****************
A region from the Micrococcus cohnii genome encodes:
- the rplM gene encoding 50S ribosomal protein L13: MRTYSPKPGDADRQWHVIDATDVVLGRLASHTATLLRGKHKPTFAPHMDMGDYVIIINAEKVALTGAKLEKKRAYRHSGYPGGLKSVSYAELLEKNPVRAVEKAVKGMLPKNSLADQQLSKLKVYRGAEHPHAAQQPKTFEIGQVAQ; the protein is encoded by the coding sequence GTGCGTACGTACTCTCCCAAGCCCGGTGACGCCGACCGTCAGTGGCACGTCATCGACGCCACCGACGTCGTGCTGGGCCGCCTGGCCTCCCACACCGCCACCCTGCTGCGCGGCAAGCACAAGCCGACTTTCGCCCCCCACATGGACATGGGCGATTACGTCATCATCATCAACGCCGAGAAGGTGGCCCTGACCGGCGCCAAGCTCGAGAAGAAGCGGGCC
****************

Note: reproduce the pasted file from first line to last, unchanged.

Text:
A region from the Micrococcus cohnii genome encodes:
- the rplM gene encoding 50S ribosomal protein L13: MRTYSPKPGDADRQWHVIDATDVVLGRLASHTATLLRGKHKPTFAPHMDMGDYVIIINAEKVALTGAKLEKKRAYRHSGYPGGLKSVSYAELLEKNPVRAVEKAVKGMLPKNSLADQQLSKLKVYRGAEHPHAAQQPKTFEIGQVAQ; the protein is encoded by the coding sequence GTGCGTACGTACTCTCCCAAGCCCGGTGACGCCGACCGTCAGTGGCACGTCATCGACGCCACCGACGTCGTGCTGGGCCGCCTGGCCTCCCACACCGCCACCCTGCTGCGCGGCAAGCACAAGCCGACTTTCGCCCCCCACATGGACATGGGCGATTACGTCATCATCATCAACGCCGAGAAGGTGGCCCTGACCGGCGCCAAGCTCGAGAAGAAGCGGGCC